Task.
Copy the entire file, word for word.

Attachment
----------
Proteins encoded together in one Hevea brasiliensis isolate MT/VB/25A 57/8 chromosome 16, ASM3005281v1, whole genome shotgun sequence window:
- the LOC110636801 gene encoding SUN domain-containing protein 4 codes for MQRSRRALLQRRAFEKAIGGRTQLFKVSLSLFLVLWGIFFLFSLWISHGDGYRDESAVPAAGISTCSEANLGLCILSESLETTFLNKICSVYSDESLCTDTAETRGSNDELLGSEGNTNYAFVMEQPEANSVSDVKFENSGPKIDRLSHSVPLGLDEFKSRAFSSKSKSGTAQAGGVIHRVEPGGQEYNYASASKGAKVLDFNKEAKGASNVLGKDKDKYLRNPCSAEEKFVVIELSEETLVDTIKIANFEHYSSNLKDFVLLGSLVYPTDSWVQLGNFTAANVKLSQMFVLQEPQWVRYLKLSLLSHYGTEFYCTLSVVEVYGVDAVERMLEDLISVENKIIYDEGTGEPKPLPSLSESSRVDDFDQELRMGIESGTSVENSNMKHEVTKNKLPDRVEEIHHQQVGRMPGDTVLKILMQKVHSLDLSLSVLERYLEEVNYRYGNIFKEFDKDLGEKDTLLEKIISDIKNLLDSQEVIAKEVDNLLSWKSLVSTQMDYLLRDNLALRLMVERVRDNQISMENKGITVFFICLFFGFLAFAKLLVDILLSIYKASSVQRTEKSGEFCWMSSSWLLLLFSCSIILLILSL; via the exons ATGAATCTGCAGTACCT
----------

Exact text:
Proteins encoded together in one Hevea brasiliensis isolate MT/VB/25A 57/8 chromosome 16, ASM3005281v1, whole genome shotgun sequence window:
- the LOC110636801 gene encoding SUN domain-containing protein 4 codes for MQRSRRALLQRRAFEKAIGGRTQLFKVSLSLFLVLWGIFFLFSLWISHGDGYRDESAVPAAGISTCSEANLGLCILSESLETTFLNKICSVYSDESLCTDTAETRGSNDELLGSEGNTNYAFVMEQPEANSVSDVKFENSGPKIDRLSHSVPLGLDEFKSRAFSSKSKSGTAQAGGVIHRVEPGGQEYNYASASKGAKVLDFNKEAKGASNVLGKDKDKYLRNPCSAEEKFVVIELSEETLVDTIKIANFEHYSSNLKDFVLLGSLVYPTDSWVQLGNFTAANVKLSQMFVLQEPQWVRYLKLSLLSHYGTEFYCTLSVVEVYGVDAVERMLEDLISVENKIIYDEGTGEPKPLPSLSESSRVDDFDQELRMGIESGTSVENSNMKHEVTKNKLPDRVEEIHHQQVGRMPGDTVLKILMQKVHSLDLSLSVLERYLEEVNYRYGNIFKEFDKDLGEKDTLLEKIISDIKNLLDSQEVIAKEVDNLLSWKSLVSTQMDYLLRDNLALRLMVERVRDNQISMENKGITVFFICLFFGFLAFAKLLVDILLSIYKASSVQRTEKSGEFCWMSSSWLLLLFSCSIILLILSL; via the exons ATGAATCTGCAGTACCT